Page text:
Meet the Sirens Logistics Team

Presenting Sirens each year is a big job, one that some days is a joy and other days seems like an impossibly long to-do list. While dozens of folks contribute to Sirens in a number of ways—presenting programming, reviewing inventory, sorting supplies—it takes nearly 20 staff working year-round to produce Sirens itself. From budgeting to registration assistance, managing our programming proposal process to developing our systems, these folks contribute thousands of volunteer hours each year, not to mention their energy and expertise, to making sure that Sirens not only happens, but happens in a way that makes us proud.

In most years, you would have the opportunity to meet our team during Sirens itself. Some are visible, like the information desk team that checks you into the conference or the bookstore team that helps you find your next One True Book. Some are less visible, like the audio-visual team moving equipment in the middle of the night or the logistics team working with the hotel catering staff to make sure that everyone can eat safely. But 2020 is certainly not most years and we’ll miss introducing you to our team at Sirens—so we thought we’d introduce you to them online!

UPS once had a series of commercials, set to a catchy little song, about the sheer logistics of their operation. Today, nearly a decade later, we still sing that happy song every time we need something to be smartly organized and perfectly executed. That’s logistics! Probably more people on the Sirens team consider themselves logisticians than anything else, but most of them handle logistics-heavy responsibilities on other teams. Only a select few are part of the Sirens Logistics Team itself.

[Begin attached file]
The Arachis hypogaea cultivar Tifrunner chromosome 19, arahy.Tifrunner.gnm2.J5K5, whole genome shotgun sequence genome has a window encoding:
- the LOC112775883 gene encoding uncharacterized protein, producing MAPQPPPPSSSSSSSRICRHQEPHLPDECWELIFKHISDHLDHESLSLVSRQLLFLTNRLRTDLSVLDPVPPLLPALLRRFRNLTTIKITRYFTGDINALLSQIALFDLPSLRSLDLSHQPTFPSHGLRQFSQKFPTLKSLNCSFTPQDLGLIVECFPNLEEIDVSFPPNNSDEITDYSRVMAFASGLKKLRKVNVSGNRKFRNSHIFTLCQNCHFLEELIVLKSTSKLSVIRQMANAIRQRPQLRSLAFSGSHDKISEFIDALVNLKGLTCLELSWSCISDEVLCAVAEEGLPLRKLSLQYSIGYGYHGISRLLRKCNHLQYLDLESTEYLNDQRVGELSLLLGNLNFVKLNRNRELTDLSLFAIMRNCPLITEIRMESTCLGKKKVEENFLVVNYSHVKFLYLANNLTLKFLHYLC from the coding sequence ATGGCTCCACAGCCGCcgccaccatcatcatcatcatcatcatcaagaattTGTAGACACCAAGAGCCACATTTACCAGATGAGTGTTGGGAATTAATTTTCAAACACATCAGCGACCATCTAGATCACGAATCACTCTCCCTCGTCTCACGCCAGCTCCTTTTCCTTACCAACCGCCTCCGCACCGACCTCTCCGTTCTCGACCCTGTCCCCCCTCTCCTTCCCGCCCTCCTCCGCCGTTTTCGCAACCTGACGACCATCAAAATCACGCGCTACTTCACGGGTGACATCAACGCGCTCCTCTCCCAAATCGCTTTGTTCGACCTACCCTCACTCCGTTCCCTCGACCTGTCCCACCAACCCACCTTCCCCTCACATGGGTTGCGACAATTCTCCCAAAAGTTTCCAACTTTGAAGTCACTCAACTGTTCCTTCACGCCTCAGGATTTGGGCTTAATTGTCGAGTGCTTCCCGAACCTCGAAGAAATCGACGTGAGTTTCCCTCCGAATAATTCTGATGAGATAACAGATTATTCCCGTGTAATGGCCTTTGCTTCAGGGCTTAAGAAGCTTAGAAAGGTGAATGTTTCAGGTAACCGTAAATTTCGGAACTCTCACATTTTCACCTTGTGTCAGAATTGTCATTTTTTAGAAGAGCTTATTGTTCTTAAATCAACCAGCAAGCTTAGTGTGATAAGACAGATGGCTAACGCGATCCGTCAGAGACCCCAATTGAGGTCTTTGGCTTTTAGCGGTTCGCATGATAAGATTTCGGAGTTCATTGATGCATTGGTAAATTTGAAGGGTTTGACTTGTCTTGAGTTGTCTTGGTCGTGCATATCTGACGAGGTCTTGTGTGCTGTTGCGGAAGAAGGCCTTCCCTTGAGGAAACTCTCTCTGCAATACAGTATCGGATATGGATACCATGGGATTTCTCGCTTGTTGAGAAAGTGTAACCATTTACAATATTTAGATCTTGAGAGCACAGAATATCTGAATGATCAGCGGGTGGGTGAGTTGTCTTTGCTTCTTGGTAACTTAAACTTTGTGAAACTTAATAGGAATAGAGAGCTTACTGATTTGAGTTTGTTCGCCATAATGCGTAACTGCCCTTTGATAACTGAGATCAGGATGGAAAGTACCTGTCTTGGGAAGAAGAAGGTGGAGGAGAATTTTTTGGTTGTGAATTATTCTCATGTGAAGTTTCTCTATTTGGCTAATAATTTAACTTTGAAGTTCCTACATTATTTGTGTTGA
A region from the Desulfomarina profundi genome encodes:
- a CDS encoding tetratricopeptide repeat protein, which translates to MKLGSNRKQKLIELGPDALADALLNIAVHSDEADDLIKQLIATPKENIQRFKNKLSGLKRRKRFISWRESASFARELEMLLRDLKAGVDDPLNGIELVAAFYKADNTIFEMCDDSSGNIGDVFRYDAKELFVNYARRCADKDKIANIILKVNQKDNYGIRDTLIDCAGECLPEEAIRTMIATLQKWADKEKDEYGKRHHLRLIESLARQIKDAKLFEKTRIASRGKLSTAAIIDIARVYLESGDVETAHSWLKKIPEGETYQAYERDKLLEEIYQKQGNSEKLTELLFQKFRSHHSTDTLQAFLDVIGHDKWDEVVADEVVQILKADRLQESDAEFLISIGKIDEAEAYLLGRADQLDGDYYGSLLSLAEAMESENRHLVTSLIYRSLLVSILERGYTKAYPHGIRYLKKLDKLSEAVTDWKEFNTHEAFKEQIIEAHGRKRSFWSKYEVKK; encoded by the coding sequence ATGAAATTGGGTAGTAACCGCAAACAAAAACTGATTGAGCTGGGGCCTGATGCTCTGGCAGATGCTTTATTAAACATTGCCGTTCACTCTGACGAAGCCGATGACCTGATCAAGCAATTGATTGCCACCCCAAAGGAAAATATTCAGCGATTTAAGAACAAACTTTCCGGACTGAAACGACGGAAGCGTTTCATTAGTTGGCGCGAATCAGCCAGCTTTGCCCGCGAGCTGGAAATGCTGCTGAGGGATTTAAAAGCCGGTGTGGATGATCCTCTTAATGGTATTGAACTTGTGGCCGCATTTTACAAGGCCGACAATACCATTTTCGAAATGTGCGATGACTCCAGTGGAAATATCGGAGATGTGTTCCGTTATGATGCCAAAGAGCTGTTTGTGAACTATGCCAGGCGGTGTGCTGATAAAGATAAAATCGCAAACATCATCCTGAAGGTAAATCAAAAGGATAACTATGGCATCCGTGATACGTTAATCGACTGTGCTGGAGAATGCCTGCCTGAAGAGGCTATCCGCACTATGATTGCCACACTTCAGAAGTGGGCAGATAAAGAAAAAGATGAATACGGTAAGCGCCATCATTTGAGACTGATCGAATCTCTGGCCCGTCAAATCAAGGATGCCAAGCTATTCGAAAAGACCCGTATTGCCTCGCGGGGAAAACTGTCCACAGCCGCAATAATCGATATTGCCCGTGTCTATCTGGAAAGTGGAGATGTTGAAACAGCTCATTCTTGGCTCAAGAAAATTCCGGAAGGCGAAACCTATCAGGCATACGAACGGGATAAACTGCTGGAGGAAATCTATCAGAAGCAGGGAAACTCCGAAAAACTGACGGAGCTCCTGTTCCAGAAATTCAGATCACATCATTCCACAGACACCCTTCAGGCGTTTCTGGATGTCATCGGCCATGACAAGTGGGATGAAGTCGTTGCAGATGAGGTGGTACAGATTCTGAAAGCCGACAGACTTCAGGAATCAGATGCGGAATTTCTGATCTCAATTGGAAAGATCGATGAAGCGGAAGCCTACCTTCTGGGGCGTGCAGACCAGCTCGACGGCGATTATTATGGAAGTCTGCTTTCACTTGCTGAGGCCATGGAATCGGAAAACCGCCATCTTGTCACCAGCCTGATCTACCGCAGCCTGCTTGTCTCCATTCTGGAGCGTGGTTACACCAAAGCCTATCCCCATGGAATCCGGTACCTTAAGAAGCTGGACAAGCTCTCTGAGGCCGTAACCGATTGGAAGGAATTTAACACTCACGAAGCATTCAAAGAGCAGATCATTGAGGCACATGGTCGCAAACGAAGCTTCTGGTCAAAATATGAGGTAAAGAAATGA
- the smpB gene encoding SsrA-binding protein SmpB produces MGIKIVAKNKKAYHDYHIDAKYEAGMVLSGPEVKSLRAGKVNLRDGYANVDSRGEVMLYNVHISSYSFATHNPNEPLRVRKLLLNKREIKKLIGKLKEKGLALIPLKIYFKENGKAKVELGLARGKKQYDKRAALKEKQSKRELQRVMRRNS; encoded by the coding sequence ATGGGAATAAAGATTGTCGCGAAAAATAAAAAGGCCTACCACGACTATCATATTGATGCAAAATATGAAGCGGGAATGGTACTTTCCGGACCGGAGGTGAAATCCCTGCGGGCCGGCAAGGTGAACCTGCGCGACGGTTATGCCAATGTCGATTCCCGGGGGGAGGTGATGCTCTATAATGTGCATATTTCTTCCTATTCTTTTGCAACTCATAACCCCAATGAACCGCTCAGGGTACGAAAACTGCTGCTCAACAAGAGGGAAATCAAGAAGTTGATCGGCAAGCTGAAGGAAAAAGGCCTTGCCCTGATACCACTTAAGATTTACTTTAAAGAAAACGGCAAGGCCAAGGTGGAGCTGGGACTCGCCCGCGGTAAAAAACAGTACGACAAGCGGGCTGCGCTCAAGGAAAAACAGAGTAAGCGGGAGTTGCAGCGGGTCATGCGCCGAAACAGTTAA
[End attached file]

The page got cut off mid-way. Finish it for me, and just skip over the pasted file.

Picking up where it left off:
Logistics, we find, is one of those things that most people think they can do, but very few people do well. Logistics is not about just having a plan, but anticipating failure points in that plan and having a backup plan—and sometimes, against all odds, running through all your backup plans, having a quick cry in the elevator, and then figuring it out. The Sirens Logistics Team are our planners, our troubleshooters, our people who get stuff done, whether they had two years to plan for it or two minutes. They live and die by spreadsheets, by lists, and by the customer service principles that guide everything that the Sirens team does. They may not be greeting you at the door, but when your alternate plate is waiting for you at a meal, you know the Sirens Logistics team is taking care of you, so often in the wee hours of the morning.

At Sirens, the Logistics Team handles everything related to the venue, from selecting menus and managing dietary issues, to making sure room setups happen timely and properly, to working with the hotel staff to resolve all those little things that don’t quite happen as they ought—hopefully before you even notice! The Logistics Team handles the Sirens Shuttle in connection with the Customer Service Team, so that when you arrive at the Denver International Airport, there’s a bus and it doesn’t leave without you. You can thank this team, too, for all those magnificent Sirens Ball decorations. Finally, but perhaps most importantly, the Logistics Team handles safety and accessibility for Sirens—and in 2020, that means tracking the COVID-19 pandemic trajectory as well.